It’s not clear how much of the special will break the fourth wall and go into the actual making of the episode, a backstory that involves guest star Ken Griffey Jr. getting increasingly frustrated recording his lines and Canseco’s wife objecting to a scene in which her husband's animated counterpart wakes up in bed with lecherous schoolteacher Edna Krabappel.

Morgan Spurlock (Super-Size Me) directed the special, which is slated to air on Fox at either 3 p.m. EST or 4:30 p.m. EST depending on NFL schedules in local markets. There will also be a new episode of The Simpsons—an annual Halloween-themed "Treehouse of Horror" installment—airing in its regular 8 p.m. time slot.

[h/t Mashable]

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Big Questions
Why Do Baseball Managers Wear Uniforms?
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Jonathan Daniel/Getty Images

Basketball and hockey coaches wear business suits on the sidelines. Football coaches wear team-branded shirts and jackets and often ill-fitting pleated khakis. Why are baseball managers the only guys who wear the same outfit as their players?

According to John Thorn, the official historian of Major League Baseball since 2011, it goes back to the earliest days of the game. Back then, the person known as the manager was the business manager: the guy who kept the books in order and the road trips on schedule. Meanwhile, the guy we call the manager today, the one who arranges the roster and decides when to pull a pitcher, was known as the captain. In addition to managing the team on the field, he was usually also on the team as a player. For many years, the “manager” wore a player’s uniform simply because he was a player. There were also a few captains who didn’t play for the team and stuck to making decisions in the dugout, and they usually wore suits.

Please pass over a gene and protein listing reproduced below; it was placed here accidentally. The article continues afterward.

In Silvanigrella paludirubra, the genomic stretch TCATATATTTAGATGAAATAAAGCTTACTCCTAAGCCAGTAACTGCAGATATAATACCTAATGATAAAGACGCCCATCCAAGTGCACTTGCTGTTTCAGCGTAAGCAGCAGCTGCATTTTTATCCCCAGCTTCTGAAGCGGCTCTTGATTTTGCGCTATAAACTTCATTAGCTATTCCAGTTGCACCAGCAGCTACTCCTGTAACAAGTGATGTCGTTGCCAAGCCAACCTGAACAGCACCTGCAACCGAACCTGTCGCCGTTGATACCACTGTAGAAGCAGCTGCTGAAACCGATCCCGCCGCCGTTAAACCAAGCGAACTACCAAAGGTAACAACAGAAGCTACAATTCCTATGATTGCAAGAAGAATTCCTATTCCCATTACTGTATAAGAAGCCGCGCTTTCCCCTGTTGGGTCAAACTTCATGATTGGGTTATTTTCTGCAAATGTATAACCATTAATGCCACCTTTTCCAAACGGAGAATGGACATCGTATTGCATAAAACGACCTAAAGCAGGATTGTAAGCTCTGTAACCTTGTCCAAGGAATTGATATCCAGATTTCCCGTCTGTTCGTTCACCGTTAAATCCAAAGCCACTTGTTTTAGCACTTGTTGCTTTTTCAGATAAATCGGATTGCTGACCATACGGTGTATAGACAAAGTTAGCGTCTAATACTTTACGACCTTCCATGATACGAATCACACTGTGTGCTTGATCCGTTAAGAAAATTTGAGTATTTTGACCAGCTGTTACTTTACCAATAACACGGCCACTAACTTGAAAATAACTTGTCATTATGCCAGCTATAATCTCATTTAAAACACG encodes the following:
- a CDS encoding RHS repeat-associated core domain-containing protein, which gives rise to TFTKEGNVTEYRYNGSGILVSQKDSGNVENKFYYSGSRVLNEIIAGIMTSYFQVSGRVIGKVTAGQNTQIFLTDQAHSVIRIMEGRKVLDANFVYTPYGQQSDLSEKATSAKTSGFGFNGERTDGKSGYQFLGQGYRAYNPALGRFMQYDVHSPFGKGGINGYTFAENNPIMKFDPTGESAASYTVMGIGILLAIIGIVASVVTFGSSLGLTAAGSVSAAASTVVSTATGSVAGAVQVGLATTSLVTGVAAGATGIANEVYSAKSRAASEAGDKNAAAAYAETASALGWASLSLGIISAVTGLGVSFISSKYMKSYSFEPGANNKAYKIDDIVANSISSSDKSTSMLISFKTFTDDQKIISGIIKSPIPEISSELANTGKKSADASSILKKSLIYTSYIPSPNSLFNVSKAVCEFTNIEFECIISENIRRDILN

With the passing of time, it became less common for the captain to play, and on most teams they took on strictly managerial roles. Instead of suits proliferating throughout America’s dugouts, though, non-playing captains largely hung on to the tradition of wearing a player's uniform. By the early to mid 20th century, wearing the uniform was the norm for managers, with a few notable exceptions. The Philadelphia Athletics’s Connie Mack and the Brooklyn Dodgers’s Burt Shotton continued to wear suits and ties to games long after it fell out of favor (though Shotton sometimes liked to layer a team jacket on top of his street clothes). Once those two retired, it’s been uniforms as far as the eye can see.

The adherence to the uniform among managers in the second half of the 20th century leads some people to think that MLB mandates it, but a look through the official major league rules [PDF] doesn’t turn up much on a manager’s dress. Rule 1.11(a) (1) says that “All players on a team shall wear uniforms identical in color, trim and style, and all players’ uniforms shall include minimal six-inch numbers on their backs" and rule 2.00 states that a coach is a "team member in uniform appointed by the manager to perform such duties as the manager may designate, such as but not limited to acting as base coach."

While Rule 2.00 gives a rundown of the manager’s role and some rules that apply to them, it doesn’t specify that they’re uniformed. Further down, Rule 3.15 says that "No person shall be allowed on the playing field during a game except players and coaches in uniform, managers, news photographers authorized by the home team, umpires, officers of the law in uniform and watchmen or other employees of the home club." Again, nothing about the managers being uniformed.

All that said, Rule 2.00 defines the bench or dugout as “the seating facilities reserved for players, substitutes and other team members in uniform when they are not actively engaged on the playing field," and makes no exceptions for managers or anyone else. While the managers’ duds are never addressed anywhere else, this definition does seem to necessitate, in a roundabout way, that managers wear a uniform—at least if they want to have access to the dugout. And, really, where else would they sit?